Libraries spend most of their money on four things – staff, buildings, collections and technology. Chairs become wobbly if their four legs are not balanced and public libraries become wobbly when their priorities are not balanced.
As we have learned from the economic collapse of 2008, public library systems can lose carefully orchestrated spending balance very quickly.
Just over half of 800 US public library systems surveyed in 2011 reported budget problems but very few reported that any library location had closed. In other words, budget cuts were far more frequently made to collections, technology and staff.
The public clearly identifies with the library as a place, and they fight for library buildings to remain open, even when this means reduced hours, poor collections or inadequate technology. I remember attending the retirement party for a long-time CEO of a large library system. She stated, in her brief talk, that one professional regret was that she had never been able to close a library branch, even when branches needed to close. In cities such as Philadelphia and Miami and many others Mayors and Councils have promised their residents, after huge rallies of “support” for public libraries, that no library branches would be closed. Sometimes these promises are made in opposition to the recommendations of library boards. When cuts are made to collections or staff levels or technology, the public outcry is rarely as loud. (The latest update from Miami indicates that staff cuts have been temporarily avoided by emptying library reserves, not a sustainable solution).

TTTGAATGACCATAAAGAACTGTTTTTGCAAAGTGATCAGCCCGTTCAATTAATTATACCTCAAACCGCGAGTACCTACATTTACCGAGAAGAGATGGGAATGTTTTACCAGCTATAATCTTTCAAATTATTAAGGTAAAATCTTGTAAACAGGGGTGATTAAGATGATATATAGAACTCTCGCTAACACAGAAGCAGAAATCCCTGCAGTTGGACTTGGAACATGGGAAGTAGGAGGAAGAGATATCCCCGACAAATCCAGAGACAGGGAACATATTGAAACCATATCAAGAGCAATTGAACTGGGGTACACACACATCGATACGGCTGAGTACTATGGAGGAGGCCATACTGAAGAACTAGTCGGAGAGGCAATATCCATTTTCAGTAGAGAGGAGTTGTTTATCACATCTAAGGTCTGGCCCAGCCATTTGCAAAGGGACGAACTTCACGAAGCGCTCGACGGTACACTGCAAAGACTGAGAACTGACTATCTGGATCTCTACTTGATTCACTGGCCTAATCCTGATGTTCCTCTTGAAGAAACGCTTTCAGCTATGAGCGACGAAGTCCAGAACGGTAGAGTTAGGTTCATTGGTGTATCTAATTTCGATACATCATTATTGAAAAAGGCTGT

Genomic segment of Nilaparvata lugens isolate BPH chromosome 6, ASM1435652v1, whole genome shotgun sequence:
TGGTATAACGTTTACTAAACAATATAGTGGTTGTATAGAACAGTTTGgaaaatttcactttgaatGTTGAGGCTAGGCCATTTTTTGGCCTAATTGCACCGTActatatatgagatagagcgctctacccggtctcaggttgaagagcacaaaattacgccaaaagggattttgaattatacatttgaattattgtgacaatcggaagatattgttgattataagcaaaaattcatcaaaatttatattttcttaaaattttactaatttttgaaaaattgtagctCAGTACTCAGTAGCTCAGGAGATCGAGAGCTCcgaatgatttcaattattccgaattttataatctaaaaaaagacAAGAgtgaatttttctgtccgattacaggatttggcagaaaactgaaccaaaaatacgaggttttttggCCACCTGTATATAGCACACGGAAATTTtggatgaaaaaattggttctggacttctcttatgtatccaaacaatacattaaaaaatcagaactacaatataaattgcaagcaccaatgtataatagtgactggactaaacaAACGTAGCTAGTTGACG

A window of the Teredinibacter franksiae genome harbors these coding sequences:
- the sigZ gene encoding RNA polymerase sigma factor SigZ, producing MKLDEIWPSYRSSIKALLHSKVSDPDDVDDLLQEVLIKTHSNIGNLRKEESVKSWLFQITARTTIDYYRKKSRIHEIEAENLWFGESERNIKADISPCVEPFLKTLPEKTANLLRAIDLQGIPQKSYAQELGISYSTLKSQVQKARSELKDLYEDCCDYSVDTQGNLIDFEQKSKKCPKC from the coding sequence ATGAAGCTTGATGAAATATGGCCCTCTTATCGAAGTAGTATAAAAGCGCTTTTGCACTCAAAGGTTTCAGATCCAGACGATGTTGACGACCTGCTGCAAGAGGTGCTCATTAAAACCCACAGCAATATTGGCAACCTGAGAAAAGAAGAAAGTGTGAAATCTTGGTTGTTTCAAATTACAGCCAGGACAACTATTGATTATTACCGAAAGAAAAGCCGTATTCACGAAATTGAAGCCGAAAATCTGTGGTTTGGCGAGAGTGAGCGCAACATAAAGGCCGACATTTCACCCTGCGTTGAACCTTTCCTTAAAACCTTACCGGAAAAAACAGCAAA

The Most Common Strategy is Not Always The Best Strategy
The most common cost reduction strategy employed by public libraries is to reduce branch hours. So, closed buildings are heated and cooled and roofs are repaired and technology stays locked behind doors and collections sit on darkened shelves and staff are moved from full-time to part-time status and the four legs upon which the library depends (staff, buildings, collections, and technology) become a little more unbalanced.
This can create an organizational death spiral from which it is difficult to recover.
Take a look at the 2010 KPMG report, Payment for Success, written as a template for reducing the cost of government in the UK. Page 58 of that report talks about public libraries. British public libraries already had faced several decades of reduced funding. The result was eroded staff levels, collections and technology but very few closures. After decades of such reductions, KPMG recommended that library buildings be given to volunteer community groups, using donated books. The library brand had lost its power.
The issue is one of perception. What is a public library? Is it primarily community space, a building that helps to define a town or a neighbourhood? Or is the public library a service. If it is a service, available funding has to be balanced amongst staff, buildings, collections, and technology.
A library cannot wobble so badly that it cannot fulfill its mandate.